Because if the climate is changing, it doesn't matter one whit what anyone believes is true. This is one of those things that exists outside of opinion so whether Al Gore is an imperfect spokesman for climate change (he is) or some some plans for mitigation are ridiculous (carbon offset trading really IS the new practice of indulgences) or some of the climate scientists are ignorant, self-serving pricks does NOT change the facts on the ground. Neither does calling the climate change community "carbonazis" or pointing out that Al Gore is an overweight hypocrite or noticing that carbon trading schemes are just another cynical method to enrich Goldman Sachs.
Meanwhile, the hard evidence that humans really HAVE altered the climate keeps piling up—along with the realization of how utterly fragile our infrastructure is when faced with such a profound change. The latest climate change disaster hit Washington D.C. I wonder how many of these it will require before those folks stop believing that the "truth" about climate change is just another matter of who can spend the most money on lobbyists. The following is from the Guardian and was chosen mostly for the pithy comments that follow such a routine article.
Power outages from deadly US storms could last days as heat wave continuesStorms that killed 13 across eastern US have left hundreds of thousands without power amid record-breaking temperatures
Matt Williams and agencies
guardian.co.uk, Sunday 1 July 2012
Hundreds of thousands of residents could be left without power for days after vicious storms lashed the eastern US, bringing down electricity lines and resulting in at least 13 deaths.
Officials said it could take up to a week before outages are repaired, leading to fears over the effect that stifling heat could have on old, young and vulnerable people cut off from the relief of air-conditioning.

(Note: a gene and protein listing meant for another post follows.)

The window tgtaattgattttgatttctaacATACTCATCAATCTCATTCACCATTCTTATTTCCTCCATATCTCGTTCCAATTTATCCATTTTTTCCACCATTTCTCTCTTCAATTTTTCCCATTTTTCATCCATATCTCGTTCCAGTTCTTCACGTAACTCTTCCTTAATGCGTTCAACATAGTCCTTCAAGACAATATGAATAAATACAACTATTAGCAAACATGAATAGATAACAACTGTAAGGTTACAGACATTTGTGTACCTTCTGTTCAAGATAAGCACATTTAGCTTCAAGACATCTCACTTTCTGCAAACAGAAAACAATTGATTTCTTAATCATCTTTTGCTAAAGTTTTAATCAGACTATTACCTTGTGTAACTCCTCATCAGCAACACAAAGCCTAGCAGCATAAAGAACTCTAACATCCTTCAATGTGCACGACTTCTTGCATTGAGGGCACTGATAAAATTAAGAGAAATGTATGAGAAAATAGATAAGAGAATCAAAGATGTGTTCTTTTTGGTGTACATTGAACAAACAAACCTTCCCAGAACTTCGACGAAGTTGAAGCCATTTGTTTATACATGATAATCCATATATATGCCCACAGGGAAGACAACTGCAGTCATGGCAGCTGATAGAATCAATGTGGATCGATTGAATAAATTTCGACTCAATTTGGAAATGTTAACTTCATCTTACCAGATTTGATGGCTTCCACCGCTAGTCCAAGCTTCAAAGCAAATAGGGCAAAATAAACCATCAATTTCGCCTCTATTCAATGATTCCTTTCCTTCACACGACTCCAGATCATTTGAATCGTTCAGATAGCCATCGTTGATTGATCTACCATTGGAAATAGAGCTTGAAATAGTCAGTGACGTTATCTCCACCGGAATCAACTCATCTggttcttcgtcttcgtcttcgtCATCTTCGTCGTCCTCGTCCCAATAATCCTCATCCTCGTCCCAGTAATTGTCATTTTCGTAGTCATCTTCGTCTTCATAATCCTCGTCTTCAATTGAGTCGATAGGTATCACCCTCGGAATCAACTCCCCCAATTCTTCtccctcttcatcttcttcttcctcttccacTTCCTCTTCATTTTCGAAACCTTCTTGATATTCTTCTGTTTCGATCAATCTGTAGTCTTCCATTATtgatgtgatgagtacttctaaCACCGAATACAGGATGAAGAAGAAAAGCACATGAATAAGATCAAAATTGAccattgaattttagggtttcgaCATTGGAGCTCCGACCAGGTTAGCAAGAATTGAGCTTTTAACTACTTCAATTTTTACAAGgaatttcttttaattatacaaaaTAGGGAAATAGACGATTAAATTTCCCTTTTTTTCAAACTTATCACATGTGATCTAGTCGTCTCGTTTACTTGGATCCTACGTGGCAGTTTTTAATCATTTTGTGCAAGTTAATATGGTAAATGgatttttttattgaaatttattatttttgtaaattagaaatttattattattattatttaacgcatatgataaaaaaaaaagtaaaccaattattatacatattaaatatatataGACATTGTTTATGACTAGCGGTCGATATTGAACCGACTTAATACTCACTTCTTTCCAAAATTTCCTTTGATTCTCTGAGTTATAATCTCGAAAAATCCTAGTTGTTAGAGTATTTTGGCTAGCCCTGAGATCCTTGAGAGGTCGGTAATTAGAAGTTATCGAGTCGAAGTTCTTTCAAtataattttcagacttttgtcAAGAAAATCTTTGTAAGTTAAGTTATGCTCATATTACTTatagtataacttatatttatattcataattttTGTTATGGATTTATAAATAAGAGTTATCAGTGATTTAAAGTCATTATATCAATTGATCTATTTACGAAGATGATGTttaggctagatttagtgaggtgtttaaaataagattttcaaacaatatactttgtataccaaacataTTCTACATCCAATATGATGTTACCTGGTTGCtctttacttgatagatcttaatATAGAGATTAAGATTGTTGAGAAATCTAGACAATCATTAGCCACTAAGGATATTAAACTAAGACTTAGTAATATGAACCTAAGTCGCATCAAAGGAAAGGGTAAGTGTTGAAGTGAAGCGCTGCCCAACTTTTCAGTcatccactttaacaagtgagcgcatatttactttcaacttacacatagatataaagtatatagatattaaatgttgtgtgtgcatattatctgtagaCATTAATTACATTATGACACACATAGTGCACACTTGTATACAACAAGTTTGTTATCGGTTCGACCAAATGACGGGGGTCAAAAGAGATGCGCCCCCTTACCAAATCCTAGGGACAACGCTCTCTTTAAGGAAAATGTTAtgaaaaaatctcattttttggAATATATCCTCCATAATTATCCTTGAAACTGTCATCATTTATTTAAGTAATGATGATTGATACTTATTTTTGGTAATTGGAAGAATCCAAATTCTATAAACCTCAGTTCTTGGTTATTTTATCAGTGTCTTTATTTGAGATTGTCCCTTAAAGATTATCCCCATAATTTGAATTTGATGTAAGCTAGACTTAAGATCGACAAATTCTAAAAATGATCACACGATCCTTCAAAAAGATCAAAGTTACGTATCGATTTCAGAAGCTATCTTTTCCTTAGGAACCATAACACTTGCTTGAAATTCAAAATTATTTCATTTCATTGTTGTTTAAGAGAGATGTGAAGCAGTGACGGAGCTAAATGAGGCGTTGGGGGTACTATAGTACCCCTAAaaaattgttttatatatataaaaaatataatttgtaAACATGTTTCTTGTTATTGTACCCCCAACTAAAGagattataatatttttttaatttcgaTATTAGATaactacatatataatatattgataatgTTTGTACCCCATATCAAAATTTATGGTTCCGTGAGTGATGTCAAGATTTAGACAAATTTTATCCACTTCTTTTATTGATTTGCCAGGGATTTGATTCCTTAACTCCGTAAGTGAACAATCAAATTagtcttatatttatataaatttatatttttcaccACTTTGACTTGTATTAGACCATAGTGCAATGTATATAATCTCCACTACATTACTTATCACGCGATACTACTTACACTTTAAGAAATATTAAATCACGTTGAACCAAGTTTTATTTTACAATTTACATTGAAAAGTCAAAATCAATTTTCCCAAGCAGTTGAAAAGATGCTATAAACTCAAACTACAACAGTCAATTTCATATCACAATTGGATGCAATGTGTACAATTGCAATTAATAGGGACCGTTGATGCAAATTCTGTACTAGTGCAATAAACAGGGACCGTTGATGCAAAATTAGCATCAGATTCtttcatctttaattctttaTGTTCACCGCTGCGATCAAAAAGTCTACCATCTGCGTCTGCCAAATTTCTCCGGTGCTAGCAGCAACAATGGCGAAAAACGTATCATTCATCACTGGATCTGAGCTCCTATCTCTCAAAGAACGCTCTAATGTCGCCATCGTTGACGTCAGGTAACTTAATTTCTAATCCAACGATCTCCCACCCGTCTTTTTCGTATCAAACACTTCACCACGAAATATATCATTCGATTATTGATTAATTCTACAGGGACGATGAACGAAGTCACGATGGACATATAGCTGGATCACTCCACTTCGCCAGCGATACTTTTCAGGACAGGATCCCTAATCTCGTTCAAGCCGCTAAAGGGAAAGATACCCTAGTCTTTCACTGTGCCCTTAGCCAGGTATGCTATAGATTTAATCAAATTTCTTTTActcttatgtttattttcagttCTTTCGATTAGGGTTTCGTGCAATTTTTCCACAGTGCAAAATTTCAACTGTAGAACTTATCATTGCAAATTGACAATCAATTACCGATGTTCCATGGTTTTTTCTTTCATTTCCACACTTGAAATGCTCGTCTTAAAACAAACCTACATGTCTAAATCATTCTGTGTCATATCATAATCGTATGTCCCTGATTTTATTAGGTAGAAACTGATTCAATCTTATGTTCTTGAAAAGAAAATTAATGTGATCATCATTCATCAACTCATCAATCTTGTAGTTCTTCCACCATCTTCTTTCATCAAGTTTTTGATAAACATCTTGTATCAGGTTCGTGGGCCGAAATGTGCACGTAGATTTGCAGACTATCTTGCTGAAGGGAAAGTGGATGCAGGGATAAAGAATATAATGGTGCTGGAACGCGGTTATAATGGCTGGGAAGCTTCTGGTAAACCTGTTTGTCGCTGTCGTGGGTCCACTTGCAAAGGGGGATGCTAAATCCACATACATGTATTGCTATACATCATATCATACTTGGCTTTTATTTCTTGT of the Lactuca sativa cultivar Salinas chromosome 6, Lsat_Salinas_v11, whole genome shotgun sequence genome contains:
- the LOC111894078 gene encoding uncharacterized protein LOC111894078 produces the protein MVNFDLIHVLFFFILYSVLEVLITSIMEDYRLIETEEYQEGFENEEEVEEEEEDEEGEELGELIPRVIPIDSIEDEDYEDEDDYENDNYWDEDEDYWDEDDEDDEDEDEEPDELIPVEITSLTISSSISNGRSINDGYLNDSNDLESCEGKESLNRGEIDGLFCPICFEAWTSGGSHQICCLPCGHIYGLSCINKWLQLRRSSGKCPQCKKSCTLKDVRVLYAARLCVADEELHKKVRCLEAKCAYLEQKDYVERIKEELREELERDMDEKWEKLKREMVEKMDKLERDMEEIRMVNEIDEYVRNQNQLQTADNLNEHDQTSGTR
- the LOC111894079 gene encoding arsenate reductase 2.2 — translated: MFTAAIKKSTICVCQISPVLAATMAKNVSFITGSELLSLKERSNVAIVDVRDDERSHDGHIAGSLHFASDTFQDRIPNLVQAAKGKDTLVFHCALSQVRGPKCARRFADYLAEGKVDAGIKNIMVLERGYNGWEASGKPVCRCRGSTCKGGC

States of emergency have been declared in Ohio, Virginia, Maryland, the District of Columbia and West Virginia, as forecasters predicted more thunderstorms and temperatures tipping into triple digits in the coming days.
"This is a very dangerous situation," Virginia governor Bob McDonnell said yesterday as he reflected on the largest non-hurricane caused blackouts in the state's history.
Around 3.4 million people have been affected by the power outages, many of them in Washington DC and surrounding areas where temperatures hovered in the high 90s on Saturday.
The sheer scale of the disruption caused to the power grid by the storms caught utility firms unaware, with officials saying that it will take at least a few days to restore lines to all customers.
In New Jersey, governor Chris Christie ordered the National Guard to deliver fuel for generators and fresh waters to areas cut off by the storm.
"The devastation … is very significant," Christie said.
So far, weather conditions have been blamed for 13 deaths – six in Virginia, two in New Jersey, two in Maryland, one in Ohio, one in Kentucky and one in Washington.
In parts of Washington, residents needing assistance were urged to phone non-emergency numbers or travel directly to fire or police stations after 911 response centres were left without electricity.
Authorities also urged some homeowners to start conserving water amid concern over the effect of outages on sewage stations.
Blackouts were reported from Indiana to New Jersey on Saturday, with the bulk of the service interruptions concentrated on the capital.
On Friday, temperatures in DC reached 104F (40°C) – topping a record of 101 set in 1934. Although marginally cooler on Saturday, many were still left sweating as the mercury ticked up into triple digits.
Myra Oppel, a spokeswoman for utility firm Pepco, said engineers were working around the clock to get customers reconnected to electricity. more